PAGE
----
Jim Hightower

Can You Hear Me Now?

All across our great country, there is a massive outpouring of heartfelt, outraged opposition to George W’s Iraq Attack. Tens of thousands of people have joined street rallies, candlelight vigils, marches on Congressional offices, protests at Bush fund-raisers, visits to Dick Cheney’s house, and other demonstrations—not only in DC, San Francisco, and other expected places, but also in places like Tulsa and New Smyrna, Phoenix and Dearborn, Roswell and Rochester. This rebellion includes grandmothers who’ve never protested, Gulf War and Vietnam vets, church folks, corporate executives—even Republicans.

In addition to street actions, Congress is deluged with letters, email, faxes, and phone calls against the pell mell rush into Iraq. Robert Byrd, the usually hawkish senator from West Virginia who led the opposition to Bush’s war resolution, says he got 20,000 calls and 50,000 emails in one week, urging him to keep up the fight. “They are my heroes,” he said of these grassroots rebels, adding that “the American people seem to have a better understanding of the Constitution than those who are elected to represent them.” Yet, if you watch television news and listen to the pundits, you’d think you’re alone in America if you don’t go along with Bush’s B.S. The mass media establishment has been a perpetual war drum. Even in Congress, 23 senators and 133 house members voted NO on the war resolution, including 90 percent of African-American members, 80 percent of Latinos, 60 percent of house Democrats, and 59 percent of the women in Congress.


Would you pay $720 for a jar of salad dressing? It’s from Brazil, but still …. How about buying tweezers from Japan at $4,896 each? These are not examples of infamous Pentagon purchases, but purchases that U.S.-based corporations routinely make from their own foreign subsidiaries. What we have here is a tax scam. It amounts to a massive money-laundering scheme in which corporations “buy” supplies and services from their overseas selves, grossly inflating the price they pay. These phony purchases move huge sums of corporate profits out of our country into the accounts of their foreign affiliates, thus escaping U.S. taxation. Scamming Uncle Sam has become very big business, according to two finance professors who’ve been tracking this annual rip off. Simon Pak and John Zdanowicz calculate that “transfer pricing,” as they term it, cost our public treasury $53 billion last year alone. Wow—$53 billion would pay for a lot of health care, bridge and road repairs, alternative energy research, and other crying needs that the politicians keep telling us there’s no money to finance! The transfers go two ways. In addition to buying from foreign subsidiaries, U.S. corporations also sell products to their overseas affiliates at ridiculously low prices, such as selling missile launchers to an Israeli subsidiary for $52 each. This corporate fraud is another of the joys of globalization. Multinational firms play global shell games yet the treasury department doesn’t even track their international tax-evading transactions. Senator Byron Dorgan is on the warpath against these corporate cheats. To back his effort, call 202-224-2551.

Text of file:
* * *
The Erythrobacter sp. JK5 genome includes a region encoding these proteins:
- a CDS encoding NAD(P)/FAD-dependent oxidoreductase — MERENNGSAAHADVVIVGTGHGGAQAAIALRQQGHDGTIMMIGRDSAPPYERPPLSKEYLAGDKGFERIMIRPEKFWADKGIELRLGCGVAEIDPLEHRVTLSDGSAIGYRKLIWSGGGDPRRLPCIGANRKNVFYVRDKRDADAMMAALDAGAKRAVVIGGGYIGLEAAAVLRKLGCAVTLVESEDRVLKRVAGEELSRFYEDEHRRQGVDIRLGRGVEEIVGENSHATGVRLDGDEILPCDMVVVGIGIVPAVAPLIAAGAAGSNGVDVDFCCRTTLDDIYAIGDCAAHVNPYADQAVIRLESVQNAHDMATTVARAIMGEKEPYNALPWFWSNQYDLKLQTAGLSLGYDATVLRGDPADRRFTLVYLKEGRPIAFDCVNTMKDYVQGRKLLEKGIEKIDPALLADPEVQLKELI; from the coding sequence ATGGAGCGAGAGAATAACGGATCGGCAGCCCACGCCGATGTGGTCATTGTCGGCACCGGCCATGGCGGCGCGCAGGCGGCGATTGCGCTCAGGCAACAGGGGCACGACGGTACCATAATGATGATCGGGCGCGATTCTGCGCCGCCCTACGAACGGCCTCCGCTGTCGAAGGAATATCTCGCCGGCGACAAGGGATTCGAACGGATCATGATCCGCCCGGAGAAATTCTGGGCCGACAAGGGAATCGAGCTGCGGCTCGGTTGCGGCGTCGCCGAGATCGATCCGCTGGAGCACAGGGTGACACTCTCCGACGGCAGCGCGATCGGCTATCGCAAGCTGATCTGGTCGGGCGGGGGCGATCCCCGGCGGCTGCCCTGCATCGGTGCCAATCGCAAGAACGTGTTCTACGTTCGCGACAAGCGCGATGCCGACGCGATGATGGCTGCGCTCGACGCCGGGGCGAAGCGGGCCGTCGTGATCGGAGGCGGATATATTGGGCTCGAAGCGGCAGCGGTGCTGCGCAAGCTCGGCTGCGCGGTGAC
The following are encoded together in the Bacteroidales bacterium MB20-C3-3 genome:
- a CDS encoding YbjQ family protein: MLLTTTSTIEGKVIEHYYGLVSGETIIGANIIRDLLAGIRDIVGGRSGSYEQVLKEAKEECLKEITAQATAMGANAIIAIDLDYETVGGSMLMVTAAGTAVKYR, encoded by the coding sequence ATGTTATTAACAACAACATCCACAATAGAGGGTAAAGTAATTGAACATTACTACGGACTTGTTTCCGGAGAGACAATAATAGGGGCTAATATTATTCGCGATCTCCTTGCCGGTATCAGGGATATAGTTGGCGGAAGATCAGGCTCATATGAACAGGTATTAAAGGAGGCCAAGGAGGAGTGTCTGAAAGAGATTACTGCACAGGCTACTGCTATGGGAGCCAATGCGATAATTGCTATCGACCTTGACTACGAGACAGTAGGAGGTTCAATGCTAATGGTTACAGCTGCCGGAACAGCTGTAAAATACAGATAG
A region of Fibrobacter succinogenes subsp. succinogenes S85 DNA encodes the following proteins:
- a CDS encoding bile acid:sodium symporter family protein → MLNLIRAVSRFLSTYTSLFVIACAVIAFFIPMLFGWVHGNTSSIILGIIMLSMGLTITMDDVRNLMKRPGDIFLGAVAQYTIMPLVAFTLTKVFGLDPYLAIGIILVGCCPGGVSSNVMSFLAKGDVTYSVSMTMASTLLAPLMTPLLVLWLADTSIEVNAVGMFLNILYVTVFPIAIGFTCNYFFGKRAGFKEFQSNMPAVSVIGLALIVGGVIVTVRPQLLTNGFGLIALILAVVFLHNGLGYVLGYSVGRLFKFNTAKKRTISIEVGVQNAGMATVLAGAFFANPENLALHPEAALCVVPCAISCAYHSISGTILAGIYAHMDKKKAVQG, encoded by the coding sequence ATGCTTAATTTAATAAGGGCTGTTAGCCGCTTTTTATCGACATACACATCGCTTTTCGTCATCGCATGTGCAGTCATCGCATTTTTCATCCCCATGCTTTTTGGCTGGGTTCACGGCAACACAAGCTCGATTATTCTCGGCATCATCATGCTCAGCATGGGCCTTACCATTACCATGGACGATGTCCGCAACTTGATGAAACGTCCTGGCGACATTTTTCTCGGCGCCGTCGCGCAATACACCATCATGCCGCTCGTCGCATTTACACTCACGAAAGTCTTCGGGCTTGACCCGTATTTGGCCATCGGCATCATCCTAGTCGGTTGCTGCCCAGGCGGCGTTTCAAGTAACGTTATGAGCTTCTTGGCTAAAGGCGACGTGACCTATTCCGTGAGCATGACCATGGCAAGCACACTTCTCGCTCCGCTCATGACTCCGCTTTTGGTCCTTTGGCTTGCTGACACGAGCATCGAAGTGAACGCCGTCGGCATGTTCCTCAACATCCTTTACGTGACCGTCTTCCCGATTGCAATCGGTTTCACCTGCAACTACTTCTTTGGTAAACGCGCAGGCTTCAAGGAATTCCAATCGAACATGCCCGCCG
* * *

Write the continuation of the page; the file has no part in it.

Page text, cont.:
A couple of years ago, a lobbyist for developer interests complained, “We seem to be at a point now where the word ‘sprawl’ has been totally demonized.” Well, now comes a passel of lobbyists rallying around another fine term in the world of business: Predatory lending. This term applies to bankers—always on the watch for ways to grab another buck—who target lower-income folks and talk them into taking out loans to, say, refinance their homes—the only asset most of them have. The banking predators write the loans in such a way that the poor borrower cannot possibly pay them back—so the people lose their houses. What a sweet form of robbery, huh— only the robbers are the bankers. You might think that reputable bankers would find this abominable. But some have dispatched their armies of lobbyists to Washington, where their boy Bob Ney, (R-Ohio) has introduced a bill for them. The target of the bill is a host of state laws that are cropping up to protect consumers from these unscrupulous, predatory loans. Ney wants the federal government to pre-empt Georgia, New York, and other states that are passing “fair lending laws.” You thought George W. and the Rs were against the Big Bad Feds and wanted to give more power to the states? When it helps their corporate sponsors to have power diffused, then they’re for moving the actions to the states, but when it helps corporate interests to have power federalized, suddenly so-called conservatives like Ney are up on their hind legs decrying the messy “patchwork” of state laws and demanding for federal preemption of state authority. They’re not conservatives—they’re corporate whores. To fight them and the shame of predatory lending, contact the great grassroots fighter for consumers, ACORN: 1-877-55ACORN.

Jim Hightower is a speaker and author. To order his books or schedule him for a speech, visit www.jimhightower.com. To subscribe to his newsletter, the Hightower Lowdown, call toll-free 1-866-271-4900.

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Published at 12:00 am CST